Saturday, October 08, 2005

'The Curse of Peladon'

4 episodes

200 episodes down, only 500+ to go...! I have to say, I've long had a strange half-forgotten affection for 'The Curse of Peladon' ever since I listened to the cassette of Jon Pertwee's reading of the tale about seven years back - despite remembering very little of it! Essentially a political allegory (about Britain's entry to the Common Market) crossed with a haunted house mystery, this is a thoughtful rather than overtly exciting story, and none the worse for it. Straight away it is refreshing to see the Doctor and Jo end up on an alien planet, and the theme of the quasi-medieval Peladon society teetering on the cusp of being dragged into civilisation via inclusion in the Galactic Federation (very Star Trek) is interestingly played out. The relationship between the tentatively forward-looking King Peladon (David Troughton, son of former Doctor Patrick, then-flatmate of future Doctor Colin Baker, and veteran of 'The War Games') and his violently traditionalist High Priest Hepesh is nicely written, and its variations form the thread through the serial. That the lonely, indecisive, misled yet moral King is finally confronted with Hepesh's death, where the priest shows his actions were born out of his misguided desire to protect his world, allows at the last the former to shake off some of his shackles and the latter to regain his dignity.

The assorted collection of aliens is a rare delight, from the tentacled blob Arcturus in its mobile life-support system to the endearingly girly, six footed hermaphrodite Alpha Centauri - whose marvellous pillar-shaped costume has one huge eye that actually blinks... Actually, those two are the entirety of the new creatures on display, notwithstanding the okay Aggedor beast - isn't a collection of just four planets' delegates (including Earth's Delegate Leader) a bit on the small side for a galactic summit meeting?!? This fact notwithstanding, the appearance of the Martian delegation is fascinating: a unique instance of an old enemy of the Doctor's being totally rehabilitated within the series. That the Ice Warriors have left their savage, warlike past behind them and adopted a peaceful civilisation based on a code of honour and nobility, is a very pleasant surprise and a real turnup for the books in Doctor Who, where 'bad' races tend to stay that way. The way the story plays on the Doctor's understandable distrust of them after his earlier experiences to obfuscate the real villains of the piece is very clever, and his subsequent alliance with them quite heartwarming.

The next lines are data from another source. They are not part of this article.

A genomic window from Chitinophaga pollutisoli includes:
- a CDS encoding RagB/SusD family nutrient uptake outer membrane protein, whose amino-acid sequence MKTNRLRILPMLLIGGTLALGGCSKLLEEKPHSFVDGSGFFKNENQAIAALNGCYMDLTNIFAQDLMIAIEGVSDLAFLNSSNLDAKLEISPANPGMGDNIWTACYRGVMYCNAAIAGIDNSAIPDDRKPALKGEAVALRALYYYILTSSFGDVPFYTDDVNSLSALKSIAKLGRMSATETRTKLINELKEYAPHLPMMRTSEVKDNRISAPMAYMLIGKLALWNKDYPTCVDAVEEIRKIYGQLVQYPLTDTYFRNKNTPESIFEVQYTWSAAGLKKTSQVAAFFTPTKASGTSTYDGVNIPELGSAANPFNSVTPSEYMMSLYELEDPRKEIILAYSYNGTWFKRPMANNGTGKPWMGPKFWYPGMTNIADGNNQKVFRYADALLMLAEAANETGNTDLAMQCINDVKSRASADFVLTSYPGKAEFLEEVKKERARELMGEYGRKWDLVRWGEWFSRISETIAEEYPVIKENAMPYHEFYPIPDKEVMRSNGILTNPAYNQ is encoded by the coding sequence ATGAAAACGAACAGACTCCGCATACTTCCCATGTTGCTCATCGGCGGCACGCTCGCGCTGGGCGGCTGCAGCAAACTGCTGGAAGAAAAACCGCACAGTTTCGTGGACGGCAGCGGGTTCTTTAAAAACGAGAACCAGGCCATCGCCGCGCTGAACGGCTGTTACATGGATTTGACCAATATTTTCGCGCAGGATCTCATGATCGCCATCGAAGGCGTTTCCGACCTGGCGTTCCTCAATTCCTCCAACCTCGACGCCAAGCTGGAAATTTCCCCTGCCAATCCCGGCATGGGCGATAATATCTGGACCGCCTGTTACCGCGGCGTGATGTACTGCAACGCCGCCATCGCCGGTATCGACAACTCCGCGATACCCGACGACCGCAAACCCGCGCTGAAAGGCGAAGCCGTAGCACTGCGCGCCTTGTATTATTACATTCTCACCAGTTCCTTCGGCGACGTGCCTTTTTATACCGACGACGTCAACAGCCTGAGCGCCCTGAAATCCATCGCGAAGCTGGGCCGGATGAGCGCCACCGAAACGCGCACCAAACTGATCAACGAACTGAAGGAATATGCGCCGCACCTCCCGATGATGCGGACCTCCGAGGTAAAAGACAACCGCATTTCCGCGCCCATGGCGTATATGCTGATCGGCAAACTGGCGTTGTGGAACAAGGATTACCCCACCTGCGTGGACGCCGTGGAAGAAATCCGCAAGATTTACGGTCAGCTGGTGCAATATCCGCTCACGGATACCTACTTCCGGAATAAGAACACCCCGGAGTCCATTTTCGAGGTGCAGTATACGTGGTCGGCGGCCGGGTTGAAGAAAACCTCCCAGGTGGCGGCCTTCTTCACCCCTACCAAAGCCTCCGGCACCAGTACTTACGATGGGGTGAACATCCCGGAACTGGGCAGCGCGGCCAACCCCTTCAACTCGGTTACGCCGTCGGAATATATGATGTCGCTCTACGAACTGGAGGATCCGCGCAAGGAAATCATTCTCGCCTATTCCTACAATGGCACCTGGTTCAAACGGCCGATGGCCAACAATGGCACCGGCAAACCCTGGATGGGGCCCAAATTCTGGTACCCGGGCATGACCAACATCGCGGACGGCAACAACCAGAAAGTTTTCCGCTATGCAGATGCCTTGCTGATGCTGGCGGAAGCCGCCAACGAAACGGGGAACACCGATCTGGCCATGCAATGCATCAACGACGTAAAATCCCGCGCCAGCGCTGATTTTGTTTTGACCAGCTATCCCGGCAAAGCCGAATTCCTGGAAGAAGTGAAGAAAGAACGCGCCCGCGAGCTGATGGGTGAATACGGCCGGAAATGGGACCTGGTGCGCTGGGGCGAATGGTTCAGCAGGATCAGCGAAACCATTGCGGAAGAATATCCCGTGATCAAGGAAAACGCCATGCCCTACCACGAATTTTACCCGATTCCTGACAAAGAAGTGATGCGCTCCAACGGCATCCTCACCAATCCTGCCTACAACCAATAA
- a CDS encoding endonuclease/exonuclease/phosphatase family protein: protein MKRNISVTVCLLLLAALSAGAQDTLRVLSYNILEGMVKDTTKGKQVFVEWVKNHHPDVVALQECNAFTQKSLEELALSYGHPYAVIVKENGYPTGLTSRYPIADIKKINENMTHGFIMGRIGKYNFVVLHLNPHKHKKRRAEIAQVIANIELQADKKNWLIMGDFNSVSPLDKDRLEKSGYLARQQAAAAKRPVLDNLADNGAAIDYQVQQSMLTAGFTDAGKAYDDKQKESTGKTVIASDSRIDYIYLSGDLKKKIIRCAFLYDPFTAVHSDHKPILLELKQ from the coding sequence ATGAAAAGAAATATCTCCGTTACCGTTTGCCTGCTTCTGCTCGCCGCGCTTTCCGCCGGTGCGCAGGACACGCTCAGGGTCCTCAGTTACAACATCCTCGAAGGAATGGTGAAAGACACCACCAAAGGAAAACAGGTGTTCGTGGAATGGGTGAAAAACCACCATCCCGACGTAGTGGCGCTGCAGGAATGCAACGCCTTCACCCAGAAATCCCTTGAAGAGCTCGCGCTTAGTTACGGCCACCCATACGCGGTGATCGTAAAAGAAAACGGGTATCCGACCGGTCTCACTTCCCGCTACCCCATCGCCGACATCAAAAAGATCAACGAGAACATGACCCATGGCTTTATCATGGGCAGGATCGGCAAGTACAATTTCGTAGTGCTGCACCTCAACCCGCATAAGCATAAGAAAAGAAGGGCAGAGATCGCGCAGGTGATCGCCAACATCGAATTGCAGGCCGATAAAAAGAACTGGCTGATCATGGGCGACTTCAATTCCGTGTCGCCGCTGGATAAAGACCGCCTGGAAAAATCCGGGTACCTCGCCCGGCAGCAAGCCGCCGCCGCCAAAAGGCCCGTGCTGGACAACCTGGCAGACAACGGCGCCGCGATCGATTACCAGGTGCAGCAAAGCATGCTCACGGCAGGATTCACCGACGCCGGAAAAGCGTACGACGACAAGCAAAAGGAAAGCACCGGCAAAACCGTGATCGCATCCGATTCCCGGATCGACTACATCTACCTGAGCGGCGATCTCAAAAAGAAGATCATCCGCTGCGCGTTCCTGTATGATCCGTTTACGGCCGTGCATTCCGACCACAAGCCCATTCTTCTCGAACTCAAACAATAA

Further to this, the scenery is suitably gloomy and claustrophobic, there is a nice romantic subplot between the King and Jo - who does a good job pleading for the Doctor's life, navigating high ledges in high winds in high heels, keeping the delegates on the same page and not upsetting the Doctor's activities too often - that threatens to end in her staying behind, and crucially the aliens' distinct personalities are all well defined: particularly amusing are the scenes where Izlyr turns aside from the hysterically babbling Alpha Centauri to confess to Jo that despite its faults he finds himself longing for the company of the treacherous Arcturus, and where Centauri, now the only delegate remaining not from Mars, acquiesces to a unanimous vote when flanked by the intimidating brace of Ice Warriors! The Doctor gets lots of good stuff to do throughout, effortlessly impersonating an important official (again), combating Hepesh's machinations, exposing the murky 'myth' of Aggedor through his pacification of the actual animal, and has an excellent pit fight with the King's champion, the speechless Grun, that is conducted in a compelling near-silence and further emphasises Pertwee's willingness to do virtually any stuntwork possible... My only quibble is why someone doesn't just show Peladon the 'secret' tunnels beneath the city at some point to prove the Doctor's case - after all, half the cast have traipsed up and down them with such regularity there's no reason why the King couldn't be led around a corner or two to have them pointed out, which makes the Doctor's meek acceptance of punishment mystifying in the circumstances. Ah well, can't have everything...


Episodes watched: 203
Episodes still to watch: 519

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